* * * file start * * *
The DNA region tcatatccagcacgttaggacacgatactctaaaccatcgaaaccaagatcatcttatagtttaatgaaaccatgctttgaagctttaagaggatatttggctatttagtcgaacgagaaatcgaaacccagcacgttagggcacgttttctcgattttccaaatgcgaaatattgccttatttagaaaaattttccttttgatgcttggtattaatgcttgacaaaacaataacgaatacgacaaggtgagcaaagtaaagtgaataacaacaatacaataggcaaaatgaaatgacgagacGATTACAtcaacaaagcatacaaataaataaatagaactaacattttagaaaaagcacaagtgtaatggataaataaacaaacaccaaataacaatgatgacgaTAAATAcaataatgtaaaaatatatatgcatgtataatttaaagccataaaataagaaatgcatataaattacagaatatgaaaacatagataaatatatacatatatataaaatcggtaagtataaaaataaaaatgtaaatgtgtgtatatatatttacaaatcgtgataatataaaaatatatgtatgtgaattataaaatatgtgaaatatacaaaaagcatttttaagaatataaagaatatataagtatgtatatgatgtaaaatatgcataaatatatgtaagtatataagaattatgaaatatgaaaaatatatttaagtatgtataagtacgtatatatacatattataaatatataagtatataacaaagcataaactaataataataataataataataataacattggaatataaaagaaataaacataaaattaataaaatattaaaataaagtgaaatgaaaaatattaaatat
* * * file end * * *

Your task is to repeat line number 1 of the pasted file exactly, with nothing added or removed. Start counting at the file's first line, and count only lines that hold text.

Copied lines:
The DNA region tcatatccagcacgttaggacacgatactctaaaccatcgaaaccaagatcatcttatagtttaatgaaaccatgctttgaagctttaagaggatatttggctatttagtcgaacgagaaatcgaaacccagcacgttagggcacgttttctcgattttccaaatgcgaaatattgccttatttagaaaaattttccttttgatgcttggtattaatgcttgacaaaacaataacgaatacgacaaggtgagcaaagtaaagtgaataacaacaatacaataggcaaaatgaaatgacgagacGATTACAtcaacaaagcatacaaataaataaatagaactaacattttagaaaaagcacaagtgtaatggataaataaacaaacaccaaataacaatgatgacgaTAAATAcaataatgtaaaaatatatatgcatgtataatttaaagccataaaataagaaatgcatataaattacagaatatgaaaacatagataaatatatacatatatataaaatcggtaagtataaaaataaaaatgtaaatgtgtgtatatatatttacaaatcgtgataatataaaaatatatgtatgtgaattataaaatatgtgaaatatacaaaaagcatttttaagaatataaagaatatataagtatgtatatgatgtaaaatatgcataaatatatgtaagtatataagaattatgaaatatgaaaaatatatttaagtatgtataagtacgtatatatacatattataaatatataagtatataacaaagcataaactaataataataataataataataataacattggaatataaaagaaataaacataaaattaataaaatattaaaataaagtgaaatgaaaaatattaaatat